We circumnavigated a herd of cows crowded together on the path, giving them plenty of room (much more room than the sheep!), and gradually climbed up the ridge to the trig point at 217m at the summit of Firle Beacon. (Editor’s note: Firle Beacon is a Marilyn – “a hill of any height with a drop of 150 metres (nearly 500 ft) or more on all sides”, so it is relatively high compared to its surroundings)
... and we skirted round a herd of cows ...

… and we skirted round a herd of cows …


Like the car park, the trig point is a popular place, with folk queueing up to stand on the trig point, touch the trig point, admire the view from the trig point … we, too, touched the trig point (you have to, don’t you?) We sat down on the grass, had a cup of coffee, and waited for all those people to go away, because there was a cache concealed *in* the trig point and we needed to be unobserved while we found it. And find it we did; it was a cache from the SDGT (South Downs Geo Tour) series, placed by the National Park rangers. We’ve done a few of these caches in our walk and all of them have been inventively and unusually hidden and well worth finding. See more about the Tour here https://www.southdowns.gov.uk/enjoy/geocaching/
... and finally we skirted round some ponies

… and finally we skirted round some ponies


From here it was an airy walk along the treeless, open ridge, gradually turning south, with views towards the Seven Sisters, the final leg of the South Downs Way. We skirted a herd of ponies, grazing on the path – there seemed to be herds of all sorts of farm creatures in our way today! After a couple of miles, we reached the edge of the village of Alfriston. We took a diversion from the South Downs Way to find a cache, Alfriston Wander, which is down a chalky track into the village. But for us, there was a problem: there were two parallel chalky tracks: which one to choose? Reader, we inevitably chose the wrong one, and had an undignified scramble between chalky tracks, when Mr Hg137 pulled me up by my rucksack and I fell flat on my face, followed by a rootle around various fence posts before we found the correct place for the hidden cache.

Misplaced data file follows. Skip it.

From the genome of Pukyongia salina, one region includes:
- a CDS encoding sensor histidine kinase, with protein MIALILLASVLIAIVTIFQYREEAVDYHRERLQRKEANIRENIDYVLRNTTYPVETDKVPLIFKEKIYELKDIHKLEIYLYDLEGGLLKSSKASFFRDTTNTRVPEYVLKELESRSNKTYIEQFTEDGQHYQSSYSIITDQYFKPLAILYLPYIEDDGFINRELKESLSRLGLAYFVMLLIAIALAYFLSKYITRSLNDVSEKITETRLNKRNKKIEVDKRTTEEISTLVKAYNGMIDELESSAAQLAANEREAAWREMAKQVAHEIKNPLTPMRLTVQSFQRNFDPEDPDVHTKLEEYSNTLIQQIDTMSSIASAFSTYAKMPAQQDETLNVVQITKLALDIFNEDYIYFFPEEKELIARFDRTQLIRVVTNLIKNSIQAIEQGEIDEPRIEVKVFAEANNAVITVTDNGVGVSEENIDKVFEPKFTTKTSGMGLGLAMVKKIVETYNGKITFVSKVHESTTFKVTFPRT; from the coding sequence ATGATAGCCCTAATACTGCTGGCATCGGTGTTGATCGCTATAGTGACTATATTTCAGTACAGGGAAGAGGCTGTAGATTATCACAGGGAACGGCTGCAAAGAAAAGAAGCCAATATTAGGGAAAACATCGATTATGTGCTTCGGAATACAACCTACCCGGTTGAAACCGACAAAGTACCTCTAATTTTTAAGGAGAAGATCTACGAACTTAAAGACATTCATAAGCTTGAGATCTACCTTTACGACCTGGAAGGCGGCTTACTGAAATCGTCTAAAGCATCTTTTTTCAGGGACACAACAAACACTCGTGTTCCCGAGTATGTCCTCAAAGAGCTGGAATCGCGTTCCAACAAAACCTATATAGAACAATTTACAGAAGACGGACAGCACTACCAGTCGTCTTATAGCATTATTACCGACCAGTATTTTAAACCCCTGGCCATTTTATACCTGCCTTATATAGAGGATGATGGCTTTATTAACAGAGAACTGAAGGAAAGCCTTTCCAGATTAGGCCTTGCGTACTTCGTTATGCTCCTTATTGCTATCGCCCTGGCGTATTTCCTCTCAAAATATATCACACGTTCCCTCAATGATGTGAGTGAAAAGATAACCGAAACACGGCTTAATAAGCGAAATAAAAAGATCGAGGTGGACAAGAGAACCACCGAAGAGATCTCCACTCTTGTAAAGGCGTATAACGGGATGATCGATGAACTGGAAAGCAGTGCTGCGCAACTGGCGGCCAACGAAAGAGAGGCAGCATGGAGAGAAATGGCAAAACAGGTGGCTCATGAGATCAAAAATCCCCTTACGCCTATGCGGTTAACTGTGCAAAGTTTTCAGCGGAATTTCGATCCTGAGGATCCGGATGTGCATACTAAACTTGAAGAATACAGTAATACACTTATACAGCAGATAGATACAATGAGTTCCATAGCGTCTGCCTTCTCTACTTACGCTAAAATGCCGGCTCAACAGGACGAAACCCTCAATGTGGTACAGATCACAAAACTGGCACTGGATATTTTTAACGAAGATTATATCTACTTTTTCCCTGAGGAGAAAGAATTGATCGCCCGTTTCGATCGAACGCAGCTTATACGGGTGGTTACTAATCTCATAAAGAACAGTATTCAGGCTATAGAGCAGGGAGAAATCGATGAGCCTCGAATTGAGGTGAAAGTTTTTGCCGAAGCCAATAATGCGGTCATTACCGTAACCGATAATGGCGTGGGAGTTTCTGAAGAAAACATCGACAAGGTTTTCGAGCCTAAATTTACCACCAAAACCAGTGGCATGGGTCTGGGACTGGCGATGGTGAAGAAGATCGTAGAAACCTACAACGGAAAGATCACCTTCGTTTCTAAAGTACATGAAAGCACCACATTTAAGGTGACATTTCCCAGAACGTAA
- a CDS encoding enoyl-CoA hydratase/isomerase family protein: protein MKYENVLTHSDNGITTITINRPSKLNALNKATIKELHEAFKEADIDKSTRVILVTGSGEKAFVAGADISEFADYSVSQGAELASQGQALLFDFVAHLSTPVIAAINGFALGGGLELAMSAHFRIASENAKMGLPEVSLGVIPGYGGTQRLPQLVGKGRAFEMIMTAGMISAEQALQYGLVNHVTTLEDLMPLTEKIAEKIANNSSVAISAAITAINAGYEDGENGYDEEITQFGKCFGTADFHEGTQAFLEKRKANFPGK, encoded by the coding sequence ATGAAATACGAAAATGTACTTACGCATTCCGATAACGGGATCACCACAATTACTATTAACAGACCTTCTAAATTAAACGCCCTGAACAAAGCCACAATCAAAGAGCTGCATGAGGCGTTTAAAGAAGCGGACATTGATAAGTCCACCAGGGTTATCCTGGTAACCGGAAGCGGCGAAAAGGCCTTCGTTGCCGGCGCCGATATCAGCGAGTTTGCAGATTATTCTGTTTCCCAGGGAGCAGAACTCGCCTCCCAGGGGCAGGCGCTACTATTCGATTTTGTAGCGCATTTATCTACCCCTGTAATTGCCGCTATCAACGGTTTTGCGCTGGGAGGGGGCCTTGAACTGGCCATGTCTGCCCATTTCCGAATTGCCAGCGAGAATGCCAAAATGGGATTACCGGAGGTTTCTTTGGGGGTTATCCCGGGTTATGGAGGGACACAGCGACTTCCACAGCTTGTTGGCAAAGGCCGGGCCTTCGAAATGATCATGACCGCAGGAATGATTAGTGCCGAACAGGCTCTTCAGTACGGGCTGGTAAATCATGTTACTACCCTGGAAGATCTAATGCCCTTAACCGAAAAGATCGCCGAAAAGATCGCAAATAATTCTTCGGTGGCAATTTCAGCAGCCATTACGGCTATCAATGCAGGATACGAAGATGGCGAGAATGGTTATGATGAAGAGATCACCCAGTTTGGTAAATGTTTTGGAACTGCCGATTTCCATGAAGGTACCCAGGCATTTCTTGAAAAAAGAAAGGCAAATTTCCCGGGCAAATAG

Clergy House. Alfriston

Clergy House. Alfriston


We went back up the (other) chalky track, then followed the South Downs Way down a surfaced track into the village. We were quickly away from the bare downs and amongst houses, and then in the old centre of the village, filled with people. We crossed the main street, walked down an alley, and arrived at a green edged by the Clergy House, the first property ever bought by the National Trust https://www.nationaltrust.org.uk/alfriston-clergy-house/features/history-of-alfriston-clergy-house
St Andrew's church, Alfriston

St Andrew’s church, Alfriston


The church is here, too, and we had come here to find the Church Micro based there. We examined a noticeboard, a gravestone in the churchyard, and had our coordinates. We stepped round the shingles being used to retile (re-shingle?) the spire – FYI, they work up from the bottom. It was not far to the final cache location, still in sight of the church; once there, there were several possibilities. Mr Hg137 went for feeling inside each location, while Mrs Hg137 opted for peering into each place, which worked because the cache was tucked back just over a finger-length from the opening. From there, it was a short walk back to the car park to retrieve the other geocar and make our way home.

Here are some of the caches we found:

July 21 : St Fagans Museum (and a bit of Cardiff too)

Our final full day in Cardiff was to be spent exploring the 2019 Museum of the Year, St Fagans National Museum of History.

St Fagans Gwalia Ironmongers


The Museum is in the village of St Fagans, a short bus ride from Cardiff. With an hourly bus service on a Sunday we left the hotel in good time so we didn’t miss the first bus!

This extra time gave us the opportunity to look for a puzzle cache we had solved before we left home. The puzzle required us to identify 12 famous Cardiff personalities (past and present) and convert different letters in their names to numbers and hence co-ordinates. They were a motley selection of people including musicians, broadcasters and sportspeople!
We arrived at GZ, and hunted around for the hint ‘X marks the spot’. A typical treasure map reference, but being in the middle of a city centre not much soil to dig up. We spend some time looking for Xs, and eventually found two or three…one of which yielded the cache.

At 930 on a Sunday morning, the roads and pavements were quiet, so little stealth was needed, a far cry from the hustle and bustle of the previous evening. A log signed, and then a short wait for the Museum bus just outside the Principality Stadium.